Performing their annual Nutcracker Ballet at Seaford High School on December 13, Delaware Dance Alliance (DDA) continued their holiday tradition as they portrayed the famous story of a small girl who experiences an adventure in a dream-like world at the stroke of midnight on Christmas Eve. Dancers from First State Dance Academy in Milford brought to life toys, ornaments and animals as the girl attempted to rescue her nutcracker that was given to her as a Christmas present.
“The show went really well. A lot of people pulled through to get through some unexpected challenges which made it even more special,” commented Director Michele Xiques. “We had new costumes, props, scenery and parts added to our show this year. My favorite part of the entire experience was to see the final product on stage and to see the pride and accomplishments of my dancers and everyone involved.”
Several young men from First State Dance Academy, ranging in age from12 to 21, were featured in the DDA performance. Xiques says she sees a resurgence of male dancers in ballet and continues to encourage boys of all ages in the community to get involved in dance. She states that national television shows like Dancing With The Stars and So You Think You Can Dance have played a large role in breaking down gender barriers in ballet.
Owen Lawson, 14 years old, performed the part of Columbine Doll and Snow King during Saturday’s performance. Dancing for over 10 years, Lawson has received many accolades including a full scholarship to study year round with the Central Pennsylvania Youth Ballet. This year, he competed at the New York City Dance Alliance (NYCDA) competition in Baltimore, Maryland, where his solo performance earned him High Gold, the Triple Threat Award and acceptance to their Summer Dance Intensive in New York City. FSDA has allowed Lawson to fully understand how hard work and a constant drive towards a goal pays off.
“[Dance] is different than sports. There is not a single season, it lasts all all year long,” said Lawson. “The best part is seeing all of your hard work pay off during a performance.”
Austin Gardner, 21 years old, has been dancing with FSDA for over 10 years. Performing the General in the battle scene in the Nutcracker Ballet, Gardner has also performed in the First State Dance Academy performance of Pirates of the Caribbean. He states that he started to pursue ballet out of curiosity. “It was really intriguing to see the dancers move their bodies in certain ways,” said Gardner. A black belt in martial arts, he states that much of that movement is similar to ballet. He enjoys being a part of FSDA because of the diversity he sees in his fellow dancers. “We have so many different styles of dancers whether it’s Hip Hop, Modern or Classical Ballet.”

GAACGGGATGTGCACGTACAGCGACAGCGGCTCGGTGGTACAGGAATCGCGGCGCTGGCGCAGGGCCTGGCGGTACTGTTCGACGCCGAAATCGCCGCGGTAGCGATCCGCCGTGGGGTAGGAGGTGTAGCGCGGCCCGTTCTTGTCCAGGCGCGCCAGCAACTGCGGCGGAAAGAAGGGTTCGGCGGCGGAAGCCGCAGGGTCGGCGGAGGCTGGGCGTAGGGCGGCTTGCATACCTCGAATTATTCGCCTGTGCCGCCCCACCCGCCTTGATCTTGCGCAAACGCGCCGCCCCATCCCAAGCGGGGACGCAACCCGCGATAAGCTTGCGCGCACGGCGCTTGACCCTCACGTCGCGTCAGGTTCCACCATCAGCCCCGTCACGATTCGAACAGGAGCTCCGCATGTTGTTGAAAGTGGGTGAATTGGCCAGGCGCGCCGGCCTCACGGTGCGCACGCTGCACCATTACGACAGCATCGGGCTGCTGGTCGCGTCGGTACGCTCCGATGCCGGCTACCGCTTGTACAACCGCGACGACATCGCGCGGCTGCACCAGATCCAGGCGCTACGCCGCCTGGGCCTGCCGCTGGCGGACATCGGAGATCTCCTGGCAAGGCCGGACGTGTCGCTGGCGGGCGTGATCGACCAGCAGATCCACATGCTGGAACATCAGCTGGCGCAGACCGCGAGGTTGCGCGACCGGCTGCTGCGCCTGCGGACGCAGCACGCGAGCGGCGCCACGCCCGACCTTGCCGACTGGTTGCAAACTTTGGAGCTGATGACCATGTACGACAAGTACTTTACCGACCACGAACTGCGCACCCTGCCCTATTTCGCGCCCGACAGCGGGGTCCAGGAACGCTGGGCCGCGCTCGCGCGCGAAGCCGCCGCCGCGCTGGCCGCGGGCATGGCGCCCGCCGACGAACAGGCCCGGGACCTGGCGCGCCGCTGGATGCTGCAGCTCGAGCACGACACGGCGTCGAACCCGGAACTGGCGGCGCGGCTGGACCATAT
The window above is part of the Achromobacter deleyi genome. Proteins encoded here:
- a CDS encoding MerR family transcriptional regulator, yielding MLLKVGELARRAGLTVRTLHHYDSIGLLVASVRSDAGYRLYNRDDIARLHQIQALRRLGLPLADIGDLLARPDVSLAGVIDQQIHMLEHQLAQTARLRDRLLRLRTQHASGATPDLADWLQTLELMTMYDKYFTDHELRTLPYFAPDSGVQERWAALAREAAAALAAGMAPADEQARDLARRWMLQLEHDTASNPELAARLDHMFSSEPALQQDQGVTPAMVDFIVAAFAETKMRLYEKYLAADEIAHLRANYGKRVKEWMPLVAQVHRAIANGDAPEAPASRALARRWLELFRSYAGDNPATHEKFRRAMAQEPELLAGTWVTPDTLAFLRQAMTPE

Tyler Wright, 12 years old, has been dancing for five and a half years and has performed in both the Jazz Nutcraker and Nutcracker Ballet by Diamond Dance Company. Admitting that his sister was the one to “drag him into the dance studio”, Wright says that he now really enjoys the experiences he shares with his sister and other dancers. “I did not want to go at first but now it is so much fun,” said Wright. “Dance can take you a lot of places and I am looking forward to seeing where it takes me.”
Dustin Wilkins, 21 years old, has been dancing for nine years and has performed in the Jazz Nutcracker, Don Quixote and Pippi Longstocking. His sister also had a hand in getting him involved in dance as Wilkins started to have fun learning that dance is much more than pirouettes. “It is fun doing the tricks, throwing and catching the girls,” he said. “I like to push myself to see how good I can be.”
Director Michele Xiques, who has been recognized by the Delaware Division of the Arts this year as she received the Emerging Fellowship Award, states that involving male dancers is very important for the art of dance and also the young men themselves. “Professional athletes are starting to see the importance of studying dance,” said Xiques. “It can not only help young men to learn balance, strength and agility but also trust, commitment and discipline.”